There was an interesting opinion piece arguing that the recent trend of canonizing so many popes needs to stop.
As a bit of a Pope history buff, it is an interesting historical note that up through the middle of the 6th century just about every Pope was made a saint. But then it started dropping off, notably after St. Pope Silverius. Up to that point 54 of the first 58 Popes had been canonized.
After that it started a slow decline. Here’s the breakdown by century:
- 5th century (so pre-Silverius): 11 of 12
- 6th century (Silverius’ century): 7 of 14
- 7th century: 9 of 20
- 8th century: 5 of 12
- 9th century: 4 of 19
- 10th century: 0 of 23
- 11th century: 2 of 21
After St. Pope Gregory VII, who’s reign ended in 1085, so late 11th century, there were only two Popes whose reign was before the 20th century who were canonized:
- St. Pope Celestine V (1294-1294)
- St. Pope Pius V (1566-1572)
But the 20th century, as the article noted, has seen a pretty significant resurgence. The 20th century had 8 Popes and half of them have been canonized, including the 3 of the last 4 (and that 4th one was only Pope for 33 days).
So at some level something has changed. But one wonders if it is really what the article writer, Professor Massimo Faggioli, suggests. He points to a movement towards papal supremacy. But I just don’t buy that.
First of all, he’s got the dates all wrong. Yes, the 1st Vatican council, which he points to, formally defined papal infallibility, but frankly the power and prestige of the Pope is not at all defined by that dogma. Students of Catholic history know that Papal power peaked just before the Reformation. In the High Middle Ages there was no one who had more sway over the world than the Pope. We’re aren’t using a calendar (the Gregorian calendar) named after the Pope who promulgated it in 1582 for nothing. (1582 is a over a half century after the start of the Reformation, but his power took centuries to wain from it’s pre-Reformation peak.)
And this doesn’t just apply to his secular power. Ever since the Orthodox/Catholic split was formalized in 1054, over precisely the issue of the Pope’s doctrinal authority, the Pope has had great and nearly unquestioned doctrinal authority of the Church from top to bottom.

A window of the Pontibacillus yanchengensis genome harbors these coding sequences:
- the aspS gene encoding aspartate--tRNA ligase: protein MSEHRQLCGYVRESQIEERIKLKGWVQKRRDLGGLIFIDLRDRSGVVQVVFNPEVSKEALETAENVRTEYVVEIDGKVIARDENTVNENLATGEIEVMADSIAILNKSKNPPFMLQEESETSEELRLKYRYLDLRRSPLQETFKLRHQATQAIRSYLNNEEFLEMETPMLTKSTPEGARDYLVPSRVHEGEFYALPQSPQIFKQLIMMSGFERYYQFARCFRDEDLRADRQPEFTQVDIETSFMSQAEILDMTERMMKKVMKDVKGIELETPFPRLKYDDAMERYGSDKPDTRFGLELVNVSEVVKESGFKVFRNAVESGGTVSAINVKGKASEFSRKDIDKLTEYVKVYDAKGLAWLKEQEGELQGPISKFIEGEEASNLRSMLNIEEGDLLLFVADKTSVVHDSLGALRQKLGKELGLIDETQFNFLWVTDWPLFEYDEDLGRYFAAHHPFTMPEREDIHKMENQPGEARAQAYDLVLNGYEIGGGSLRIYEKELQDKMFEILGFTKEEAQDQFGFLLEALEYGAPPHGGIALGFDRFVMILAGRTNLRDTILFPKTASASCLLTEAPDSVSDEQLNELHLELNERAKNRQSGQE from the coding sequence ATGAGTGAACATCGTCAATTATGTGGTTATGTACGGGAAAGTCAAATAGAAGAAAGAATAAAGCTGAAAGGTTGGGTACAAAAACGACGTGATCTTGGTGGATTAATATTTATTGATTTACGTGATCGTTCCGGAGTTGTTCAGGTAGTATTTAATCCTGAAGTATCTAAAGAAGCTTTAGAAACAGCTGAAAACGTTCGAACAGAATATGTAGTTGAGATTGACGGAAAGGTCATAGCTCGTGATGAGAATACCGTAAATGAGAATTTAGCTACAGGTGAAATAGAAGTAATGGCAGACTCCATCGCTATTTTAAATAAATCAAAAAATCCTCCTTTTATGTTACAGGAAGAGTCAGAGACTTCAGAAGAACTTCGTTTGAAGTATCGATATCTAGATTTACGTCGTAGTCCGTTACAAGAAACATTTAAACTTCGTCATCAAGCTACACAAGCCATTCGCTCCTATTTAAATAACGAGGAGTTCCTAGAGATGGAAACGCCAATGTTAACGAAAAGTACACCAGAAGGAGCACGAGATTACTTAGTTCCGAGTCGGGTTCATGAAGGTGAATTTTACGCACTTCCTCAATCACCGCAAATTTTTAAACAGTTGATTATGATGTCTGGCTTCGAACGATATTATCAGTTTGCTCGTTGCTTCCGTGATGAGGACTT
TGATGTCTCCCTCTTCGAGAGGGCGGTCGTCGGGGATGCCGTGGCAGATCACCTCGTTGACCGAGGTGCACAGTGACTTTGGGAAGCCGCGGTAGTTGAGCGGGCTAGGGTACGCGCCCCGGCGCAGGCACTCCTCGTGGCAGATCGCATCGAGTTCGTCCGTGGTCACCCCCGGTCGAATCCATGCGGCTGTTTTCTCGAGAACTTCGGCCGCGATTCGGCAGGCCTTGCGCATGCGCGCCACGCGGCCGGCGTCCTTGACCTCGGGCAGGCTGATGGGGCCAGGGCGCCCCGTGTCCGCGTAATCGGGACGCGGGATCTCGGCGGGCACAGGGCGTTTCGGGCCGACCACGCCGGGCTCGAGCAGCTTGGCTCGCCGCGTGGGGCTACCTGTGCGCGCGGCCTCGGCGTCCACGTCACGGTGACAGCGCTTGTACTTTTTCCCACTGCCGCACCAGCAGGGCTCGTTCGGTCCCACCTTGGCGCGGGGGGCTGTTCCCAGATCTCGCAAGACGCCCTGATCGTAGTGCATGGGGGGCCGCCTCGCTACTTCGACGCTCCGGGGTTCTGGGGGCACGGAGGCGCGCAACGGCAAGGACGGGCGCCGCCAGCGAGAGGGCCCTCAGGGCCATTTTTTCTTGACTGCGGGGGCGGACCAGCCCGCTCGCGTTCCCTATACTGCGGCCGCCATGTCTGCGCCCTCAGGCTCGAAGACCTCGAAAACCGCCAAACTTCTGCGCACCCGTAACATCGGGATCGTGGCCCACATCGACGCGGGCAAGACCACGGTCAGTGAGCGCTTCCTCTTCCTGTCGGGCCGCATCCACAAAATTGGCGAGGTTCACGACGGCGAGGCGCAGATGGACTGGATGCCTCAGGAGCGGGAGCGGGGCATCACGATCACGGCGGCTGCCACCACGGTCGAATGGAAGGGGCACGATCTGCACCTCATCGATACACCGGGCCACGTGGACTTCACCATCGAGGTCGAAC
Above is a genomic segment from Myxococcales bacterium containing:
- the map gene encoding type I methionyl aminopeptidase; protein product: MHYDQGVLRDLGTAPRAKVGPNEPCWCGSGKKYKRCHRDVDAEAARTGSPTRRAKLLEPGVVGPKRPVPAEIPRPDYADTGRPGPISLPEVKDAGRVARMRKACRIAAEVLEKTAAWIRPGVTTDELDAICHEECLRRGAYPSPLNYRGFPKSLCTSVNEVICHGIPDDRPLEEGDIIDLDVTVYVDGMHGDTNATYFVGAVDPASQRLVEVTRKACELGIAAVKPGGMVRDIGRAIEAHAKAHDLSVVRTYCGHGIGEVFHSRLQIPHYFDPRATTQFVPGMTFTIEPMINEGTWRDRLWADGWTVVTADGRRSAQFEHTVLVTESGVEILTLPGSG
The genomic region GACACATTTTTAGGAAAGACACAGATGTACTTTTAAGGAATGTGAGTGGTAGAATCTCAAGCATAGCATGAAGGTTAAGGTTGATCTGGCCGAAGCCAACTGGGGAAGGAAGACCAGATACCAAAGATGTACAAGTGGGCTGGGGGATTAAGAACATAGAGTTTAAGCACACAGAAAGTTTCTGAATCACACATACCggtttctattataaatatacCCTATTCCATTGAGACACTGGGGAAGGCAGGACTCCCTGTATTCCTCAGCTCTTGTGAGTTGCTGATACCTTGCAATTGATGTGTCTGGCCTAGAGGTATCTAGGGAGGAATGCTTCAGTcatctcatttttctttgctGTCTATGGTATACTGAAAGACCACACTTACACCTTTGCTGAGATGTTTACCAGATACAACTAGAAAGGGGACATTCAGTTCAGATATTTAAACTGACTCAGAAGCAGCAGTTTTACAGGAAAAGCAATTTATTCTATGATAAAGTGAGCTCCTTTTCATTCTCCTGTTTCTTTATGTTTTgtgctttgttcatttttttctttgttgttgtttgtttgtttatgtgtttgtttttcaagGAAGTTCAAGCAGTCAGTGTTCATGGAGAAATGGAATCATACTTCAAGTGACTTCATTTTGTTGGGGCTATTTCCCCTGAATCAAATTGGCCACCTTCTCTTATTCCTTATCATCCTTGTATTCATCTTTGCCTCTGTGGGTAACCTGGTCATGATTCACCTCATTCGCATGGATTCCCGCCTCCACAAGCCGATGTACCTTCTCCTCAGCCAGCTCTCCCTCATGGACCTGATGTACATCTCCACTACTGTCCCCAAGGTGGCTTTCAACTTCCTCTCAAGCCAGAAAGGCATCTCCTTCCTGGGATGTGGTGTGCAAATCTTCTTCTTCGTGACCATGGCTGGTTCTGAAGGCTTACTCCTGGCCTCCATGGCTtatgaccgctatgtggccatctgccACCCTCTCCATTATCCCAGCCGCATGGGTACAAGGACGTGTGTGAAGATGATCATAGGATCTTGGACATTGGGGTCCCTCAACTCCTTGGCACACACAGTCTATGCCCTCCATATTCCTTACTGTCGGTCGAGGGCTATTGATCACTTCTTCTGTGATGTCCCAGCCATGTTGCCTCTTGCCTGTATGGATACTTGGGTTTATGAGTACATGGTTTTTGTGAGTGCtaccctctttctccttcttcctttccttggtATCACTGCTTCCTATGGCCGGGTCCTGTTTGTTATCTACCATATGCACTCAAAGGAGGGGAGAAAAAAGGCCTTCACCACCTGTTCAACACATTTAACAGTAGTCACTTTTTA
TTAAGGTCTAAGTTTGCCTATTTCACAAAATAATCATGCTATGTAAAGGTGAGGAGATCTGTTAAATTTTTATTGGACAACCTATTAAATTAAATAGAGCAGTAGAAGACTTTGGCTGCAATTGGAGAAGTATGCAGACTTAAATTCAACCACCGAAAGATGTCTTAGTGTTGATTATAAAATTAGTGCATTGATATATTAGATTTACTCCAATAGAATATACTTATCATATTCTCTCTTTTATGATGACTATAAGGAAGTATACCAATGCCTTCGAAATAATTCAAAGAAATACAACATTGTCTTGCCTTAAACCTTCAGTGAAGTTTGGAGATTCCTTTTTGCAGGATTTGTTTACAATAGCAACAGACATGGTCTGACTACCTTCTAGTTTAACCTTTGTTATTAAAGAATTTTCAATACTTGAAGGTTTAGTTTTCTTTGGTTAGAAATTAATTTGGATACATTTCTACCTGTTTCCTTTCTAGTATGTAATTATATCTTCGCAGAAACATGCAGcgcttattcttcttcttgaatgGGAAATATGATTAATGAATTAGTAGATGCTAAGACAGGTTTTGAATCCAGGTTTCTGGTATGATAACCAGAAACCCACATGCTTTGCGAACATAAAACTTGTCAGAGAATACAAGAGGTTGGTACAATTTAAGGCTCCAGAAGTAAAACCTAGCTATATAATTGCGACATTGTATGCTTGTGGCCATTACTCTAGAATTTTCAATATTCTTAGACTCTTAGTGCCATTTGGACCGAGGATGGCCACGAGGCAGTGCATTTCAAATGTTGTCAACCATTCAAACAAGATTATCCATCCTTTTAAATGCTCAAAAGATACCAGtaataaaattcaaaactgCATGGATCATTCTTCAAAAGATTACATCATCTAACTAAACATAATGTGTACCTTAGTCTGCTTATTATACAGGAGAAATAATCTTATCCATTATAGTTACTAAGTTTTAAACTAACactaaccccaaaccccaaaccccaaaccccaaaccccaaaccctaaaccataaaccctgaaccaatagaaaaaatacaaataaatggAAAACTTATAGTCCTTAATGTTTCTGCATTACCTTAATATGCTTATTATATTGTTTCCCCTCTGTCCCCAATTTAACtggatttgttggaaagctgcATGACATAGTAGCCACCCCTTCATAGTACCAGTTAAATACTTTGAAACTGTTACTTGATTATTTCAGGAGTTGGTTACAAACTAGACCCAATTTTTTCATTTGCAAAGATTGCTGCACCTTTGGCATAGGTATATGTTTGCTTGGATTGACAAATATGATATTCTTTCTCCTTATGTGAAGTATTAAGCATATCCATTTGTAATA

This is why I’d argue that Papal power and prestige is looking at the wrong thing. Far more interesting, timeline wise, is the rise and fall of the Papal States. The Pope was the monarch of the Papal States. They were first established (officially anyway) with the donation of Pepin in 756. And the Pope was it’s ruler until it was subsumed by Italy in 1870. (Forgive me for glossing over a lot of nuanced and complicated history.)
With that in mind, go back and look at that by-century catalog of papal canonizations. It’s the 8th century when things really changed. The change was not instantaneous, but it sure looks to me like the arc of the movement away from canonizing Popes is best explained by the rise of the secular power of the Pope. Popes were picked more and more for their secular administrative and leadership skills and less and less for their holiness and doctrinal leadership. Obviously I’m painting with a broad brush, but I think trend-wise it is appropriate.
Which would also suggest why in the 20th century we’re seeing a resurgence. With the collapse of the Papal States, the papacy has returned to being primarily a spiritual leadership position. As a result, is it really a surprise that we’re seeing a resurgence of holiness of those elected to the position?
Said another way, from a canonization perspective we could break the Church into 4 eras:
- Pre-Edict of Milan (313): 100% Canonized (32 of 32)
- Post Milan, Pre-Papal States (756): 61% (36 of 59)
- Papal States era: 6% (10 of 164)
- Post Papal States: 44% (4 of 9)
It’s hard to argue with those groupings both from a historical significance stand point and how starkly the rates of Canonization changed when the Church transitioned from one to the other.
So while I think it is reasonable to ponder and debate whether we should be canonizing so many Popes, particularly to do so as quickly after their death as was done for St. Pope John Paul II, I’d argue that that ‘Pope worship’ and idolization is not what is going on here nor should be the basis for that debate. It doesn’t stand up to scrutiny against the backdrop of Catholic history.
(Hat tip to Deacon’s Bench for bringing my attention to the article)